Beef industry players encouraged by Beef Food Industry Summit discussions

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Representatives at a meeting on the state of the Canadian beef industry last November produced agreement that the status quo is not acceptable, but that more work is needed to bring the industry together.

“The hard part is coming up next,” said Gordon Cove, CEO and president of the Alberta Livestock and Meat Agency.

ALMA organized the Canadian Beef Industry Summit in Calgary after a Canadian Agri-Food Policy Institute (CAPI) report said the nation’s beef industry was falling behind and missing opportunities because of a lack of a comprehensive strategy.

“ALMA thought there was at least a need to respond,” Cove said.

He said the meeting went well, pulling many members of senior management from various parts of the industry, including representatives from Loblaws, Cargill, Overwaitea and McDonald’s, as well as other organizations.

Cove said everybody agreed the status quo wasn’t good enough.

“Canada needs to do better in the beef industry. Everybody was committed to the beef industry,” he said. “The hard part is coming up with what’s next.”

He said the result of the meeting is that a group has been detailed to go out and conduct discussions. That group will bring a “straw man” of ideas back to a future meeting as a starting place to come up with that comprehensive strategy.

Cove said involvement will need to be expanded past the 50-odd people at the November summit. He emphasized ALMA’s role will now be to help industry run with the idea.

“ALMA’s not the lead on this. ALMA works with the industry and this has to be an industry-led process,” he said. He said there’s a good chance a followup meeting will be held in March.

Industry co-operation, trust needed

Ted Bilyea, the chair of CAPI’s board of directors told the summit that the trade deficit highlighted in the report has continued to grow.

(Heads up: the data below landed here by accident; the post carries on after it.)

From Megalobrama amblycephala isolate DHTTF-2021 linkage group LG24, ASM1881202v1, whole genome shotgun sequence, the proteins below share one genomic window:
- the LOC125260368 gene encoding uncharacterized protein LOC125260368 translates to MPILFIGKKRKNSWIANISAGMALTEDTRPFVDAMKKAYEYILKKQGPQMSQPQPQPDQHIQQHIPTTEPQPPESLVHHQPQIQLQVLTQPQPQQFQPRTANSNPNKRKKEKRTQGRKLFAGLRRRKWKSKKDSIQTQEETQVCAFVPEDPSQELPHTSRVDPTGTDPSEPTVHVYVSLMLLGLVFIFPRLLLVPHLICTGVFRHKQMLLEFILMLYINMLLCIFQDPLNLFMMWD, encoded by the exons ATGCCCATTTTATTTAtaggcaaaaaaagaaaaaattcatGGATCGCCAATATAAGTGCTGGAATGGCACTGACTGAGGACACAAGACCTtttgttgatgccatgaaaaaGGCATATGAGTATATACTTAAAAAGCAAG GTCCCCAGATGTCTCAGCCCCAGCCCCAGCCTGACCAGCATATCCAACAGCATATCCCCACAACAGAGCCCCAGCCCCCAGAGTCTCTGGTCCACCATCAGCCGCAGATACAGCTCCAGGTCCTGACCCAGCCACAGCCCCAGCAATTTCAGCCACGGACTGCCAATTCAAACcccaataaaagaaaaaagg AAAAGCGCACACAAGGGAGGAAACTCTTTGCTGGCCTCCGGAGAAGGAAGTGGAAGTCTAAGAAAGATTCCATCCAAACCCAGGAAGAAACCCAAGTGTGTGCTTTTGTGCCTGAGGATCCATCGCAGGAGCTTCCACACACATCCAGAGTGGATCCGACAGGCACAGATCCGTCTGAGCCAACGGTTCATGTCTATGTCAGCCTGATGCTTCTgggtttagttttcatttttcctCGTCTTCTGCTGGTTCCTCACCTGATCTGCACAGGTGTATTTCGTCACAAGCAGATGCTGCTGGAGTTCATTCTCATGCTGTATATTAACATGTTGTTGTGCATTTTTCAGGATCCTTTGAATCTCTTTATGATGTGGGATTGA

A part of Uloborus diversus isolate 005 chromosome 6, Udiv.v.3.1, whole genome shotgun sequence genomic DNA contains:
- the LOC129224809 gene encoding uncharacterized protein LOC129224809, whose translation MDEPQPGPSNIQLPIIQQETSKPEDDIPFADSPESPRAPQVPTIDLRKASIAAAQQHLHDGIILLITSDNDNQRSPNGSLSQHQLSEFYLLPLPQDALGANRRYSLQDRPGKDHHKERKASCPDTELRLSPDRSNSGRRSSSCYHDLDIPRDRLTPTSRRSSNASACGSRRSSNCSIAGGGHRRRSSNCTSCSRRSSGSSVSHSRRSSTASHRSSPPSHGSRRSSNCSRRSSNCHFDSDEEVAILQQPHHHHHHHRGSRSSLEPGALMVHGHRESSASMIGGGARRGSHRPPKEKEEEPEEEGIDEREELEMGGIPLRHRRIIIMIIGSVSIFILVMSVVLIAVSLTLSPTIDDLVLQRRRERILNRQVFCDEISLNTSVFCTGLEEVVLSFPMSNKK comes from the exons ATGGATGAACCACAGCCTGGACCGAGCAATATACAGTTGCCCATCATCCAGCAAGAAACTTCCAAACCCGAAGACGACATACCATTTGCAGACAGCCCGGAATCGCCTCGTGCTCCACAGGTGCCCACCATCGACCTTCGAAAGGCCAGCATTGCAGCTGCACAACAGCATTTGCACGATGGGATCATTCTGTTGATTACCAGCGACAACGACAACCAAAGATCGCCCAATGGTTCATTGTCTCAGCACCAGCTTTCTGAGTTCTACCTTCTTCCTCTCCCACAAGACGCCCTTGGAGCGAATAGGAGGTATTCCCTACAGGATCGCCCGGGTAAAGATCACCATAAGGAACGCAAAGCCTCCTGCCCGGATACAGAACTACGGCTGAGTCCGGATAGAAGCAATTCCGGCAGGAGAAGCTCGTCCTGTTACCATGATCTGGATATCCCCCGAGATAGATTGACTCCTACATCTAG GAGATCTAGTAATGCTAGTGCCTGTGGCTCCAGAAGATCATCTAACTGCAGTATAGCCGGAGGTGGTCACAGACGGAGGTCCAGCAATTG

“The purpose of the report really was to take a systems view of the beef industry,” Bilyea said. He said the meeting helped trigger discussions and made the industry players more aware of the deficit. “We know there are significant issues around the way we go to market, the way we do things,” he said. “We’ve got to find better ways of working together.”

Bilyea said it seemed to him it was a “constructive listening session” and people were in favour of trying to find out how to be a better industry. “We all have to rethink our position and essentially work towards a more trusting relationship because that’s what it takes to work towards something significant,” he said.

Coherent strategy lacking

The McDonald’s Canada representative to the meeting thought the summit was “an important first step in this critical dialogue.” Geoff Giles, director of strategic supply, said in an email that the summit was an opportunity for industry leaders to start the strategy-building process to improve the performance of the Canadian beef sector.

“As it stands now, there is a lack of coherent, customer-focused Canadian beef-selling proposition or strategy that all links in the supply chain buy into,” he said.

Giles said any strategy that is developed needs to be consumer-centric and include food safety, traceability and sustainability.

McDonald’s Canada is the largest purchaser of ground beef in Canada, Giles said, and applauds the efforts to bring stakeholders together to discuss industry challenges.

“I was actually quite encouraged at the meeting,” said Phil Rowland, president of the Western Stock Growers’ Association and one of the summit’s attendees. “There was recognition that we can’t keep doing the same things over and over again and expecting different results,” he said. Part of the meeting was discussing targeting markets for Canadian beef instead of being “an infill supplier to the United States.”

He noted Asia, in particular China’s growing middle class, is an attractive market for beef. “The fact… that we’re going to have a more comprehensive look at this is encouraging all by itself,” Rowland said. “We’re finally talking about this stuff out loud and not ignoring some of the obvious things.” He said more co-operation will be welcome.

“We need a way forward and this may be how we’re going to find it.”

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